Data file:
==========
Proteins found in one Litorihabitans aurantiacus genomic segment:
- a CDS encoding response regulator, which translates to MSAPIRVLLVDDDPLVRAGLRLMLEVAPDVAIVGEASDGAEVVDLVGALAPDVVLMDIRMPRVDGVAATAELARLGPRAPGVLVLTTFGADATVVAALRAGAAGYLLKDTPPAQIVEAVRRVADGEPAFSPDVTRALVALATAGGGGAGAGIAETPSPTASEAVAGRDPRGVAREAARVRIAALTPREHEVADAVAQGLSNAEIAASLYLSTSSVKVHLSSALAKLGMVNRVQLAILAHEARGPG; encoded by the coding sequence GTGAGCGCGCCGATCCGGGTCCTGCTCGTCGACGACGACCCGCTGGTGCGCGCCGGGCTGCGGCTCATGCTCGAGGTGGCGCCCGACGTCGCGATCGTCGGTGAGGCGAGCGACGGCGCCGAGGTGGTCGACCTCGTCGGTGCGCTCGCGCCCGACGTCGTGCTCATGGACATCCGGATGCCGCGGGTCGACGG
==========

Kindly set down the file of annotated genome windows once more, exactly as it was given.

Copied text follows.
Proteins found in one Litorihabitans aurantiacus genomic segment:
- a CDS encoding response regulator, which translates to MSAPIRVLLVDDDPLVRAGLRLMLEVAPDVAIVGEASDGAEVVDLVGALAPDVVLMDIRMPRVDGVAATAELARLGPRAPGVLVLTTFGADATVVAALRAGAAGYLLKDTPPAQIVEAVRRVADGEPAFSPDVTRALVALATAGGGGAGAGIAETPSPTASEAVAGRDPRGVAREAARVRIAALTPREHEVADAVAQGLSNAEIAASLYLSTSSVKVHLSSALAKLGMVNRVQLAILAHEARGPG; encoded by the coding sequence GTGAGCGCGCCGATCCGGGTCCTGCTCGTCGACGACGACCCGCTGGTGCGCGCCGGGCTGCGGCTCATGCTCGAGGTGGCGCCCGACGTCGCGATCGTCGGTGAGGCGAGCGACGGCGCCGAGGTGGTCGACCTCGTCGGTGCGCTCGCGCCCGACGTCGTGCTCATGGACATCCGGATGCCGCGGGTCGACGG